It’s been a hot minute. I’m not completely satisfied with this one, the clouds still look off in so many ways to me, i’m happy with how the castle part came out though. (it’s hard to get those paint strokes to translate well, will work on that)
Last year, I colored some storyboards for Ice Age 5. They gave the colorists a color script and character palette to follow but it was a rather big file that took up a big chunk of my desktop space. I made a blob chart for myself so I could keep it in the corner of Photoshop to quickly reference. It’s probably the most impressive thing I’ve ever drawn.
I can’t believe it’s been 3 years since Epic came out. It was overlooked by a lot of people, but it still remains one of the most visually beautiful movies I’ve ever seen. It also REALLY kickstarted my desire to go into animation again, so it holds a really special place in my heart.
Thanks for all the great emails and questions about putting a portfolio together. I’ve been getting a lot of the same questions and decided it would be a better use of my time to write it all out. I’ve derived the content from from my own experience and internships before having a full-time job. As you’ll read, a portfolio is the most important thing you’ll do when applying to a job. I’ve tried to be as detailed as possible.
These are the first five pages in a series of posts about how to layout a portfolio, including content, images, size, material and everything in between. Part I is for the artist still deciding what to do for a discipline. I’ve catered the last three pages to a visual development portfolio for animation but the principles can be applied to any artistic presentation (illustration, design, even interior design).
These are my opinions and I realize there are many ideas out there which are also fantastic. What I have written are simple truths and tips I’ve learned along the way. This doesn’t represent a studio I work or will work for. I hope it is helpful and can provide some perspective into a competitive portfolio and help you land your next job!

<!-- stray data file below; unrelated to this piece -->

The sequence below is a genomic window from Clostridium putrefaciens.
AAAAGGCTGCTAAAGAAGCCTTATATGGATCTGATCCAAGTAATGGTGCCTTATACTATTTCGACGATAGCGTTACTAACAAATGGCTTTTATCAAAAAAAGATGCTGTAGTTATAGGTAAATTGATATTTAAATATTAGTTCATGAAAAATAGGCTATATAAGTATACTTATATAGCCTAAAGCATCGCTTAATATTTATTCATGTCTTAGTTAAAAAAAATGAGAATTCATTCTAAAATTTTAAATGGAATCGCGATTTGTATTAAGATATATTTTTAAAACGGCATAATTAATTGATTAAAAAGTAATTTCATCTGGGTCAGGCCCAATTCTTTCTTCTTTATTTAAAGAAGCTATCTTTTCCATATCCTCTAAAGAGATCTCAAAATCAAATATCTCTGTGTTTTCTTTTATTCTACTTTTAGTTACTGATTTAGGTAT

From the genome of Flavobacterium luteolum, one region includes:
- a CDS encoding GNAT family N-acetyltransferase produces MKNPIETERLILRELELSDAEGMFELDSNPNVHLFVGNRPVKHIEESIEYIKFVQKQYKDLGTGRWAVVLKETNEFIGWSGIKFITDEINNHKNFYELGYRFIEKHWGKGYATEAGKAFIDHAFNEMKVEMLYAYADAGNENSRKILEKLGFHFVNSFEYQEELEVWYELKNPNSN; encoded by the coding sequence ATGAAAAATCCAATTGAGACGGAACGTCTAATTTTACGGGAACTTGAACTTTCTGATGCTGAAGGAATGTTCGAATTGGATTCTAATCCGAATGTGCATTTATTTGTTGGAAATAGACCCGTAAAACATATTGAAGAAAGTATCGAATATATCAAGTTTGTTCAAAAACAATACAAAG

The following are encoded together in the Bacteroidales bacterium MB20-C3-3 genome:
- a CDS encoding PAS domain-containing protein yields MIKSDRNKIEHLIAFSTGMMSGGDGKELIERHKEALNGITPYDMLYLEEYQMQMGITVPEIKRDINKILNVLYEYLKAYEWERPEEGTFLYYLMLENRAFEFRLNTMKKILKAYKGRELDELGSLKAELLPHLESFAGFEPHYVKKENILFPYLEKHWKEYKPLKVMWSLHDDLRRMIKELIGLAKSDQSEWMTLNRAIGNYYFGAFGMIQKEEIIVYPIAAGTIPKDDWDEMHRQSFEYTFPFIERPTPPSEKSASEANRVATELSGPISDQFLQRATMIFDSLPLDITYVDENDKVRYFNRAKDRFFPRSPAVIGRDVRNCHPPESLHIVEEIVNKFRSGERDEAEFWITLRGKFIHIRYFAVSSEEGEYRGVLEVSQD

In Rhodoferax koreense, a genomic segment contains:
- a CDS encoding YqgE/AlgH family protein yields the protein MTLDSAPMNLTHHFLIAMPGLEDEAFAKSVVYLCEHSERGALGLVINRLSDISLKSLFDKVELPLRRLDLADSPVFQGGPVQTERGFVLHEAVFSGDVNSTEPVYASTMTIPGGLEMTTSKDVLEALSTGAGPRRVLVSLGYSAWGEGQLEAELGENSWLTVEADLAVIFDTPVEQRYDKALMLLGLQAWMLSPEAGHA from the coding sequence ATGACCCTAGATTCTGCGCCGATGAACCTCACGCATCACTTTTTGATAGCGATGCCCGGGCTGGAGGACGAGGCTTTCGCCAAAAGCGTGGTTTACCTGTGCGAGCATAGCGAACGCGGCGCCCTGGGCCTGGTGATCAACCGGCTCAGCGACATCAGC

Blue Sky’s Ice Age: Dawn of the Dinosaurs was first released on July 1, 2009, and has since taken place in the top ten highest-grossing animated films of all time.
During the playground-scene in which the mother dino first appears, Manny shouts, “Nobody move a muscle!” The same line is spoken by Alan Grant in Jurassic Park III (2001) when the group stumble upon a feeding T-Rex. (x)
The dire wolves are bigger in the books… I’m not basing the look of anything from the show or being too specific with anything really… Just having fun! It would be sweet if the show made the wolves big though!
Happy First Anniversary to the Peanuts Movie! By far one of my absolute favorite films to come out of Blue Sky Studios! I may not have worked on this film, but I can just FEEL the love, effort, and fear that was put into this film, and I adore it for that.
This picture was pretty difficult for me because I’m not used to drawing group shots. I can only draw like two people together. XD But I still pursued! Even if it didn’t come out QUITE as good as I had hoped it would. Especially how I drew Linus and Lucy, I’m cringing so bad! XD
But I hope you guys like it. Cause I’m certainly happy that I drew it. :D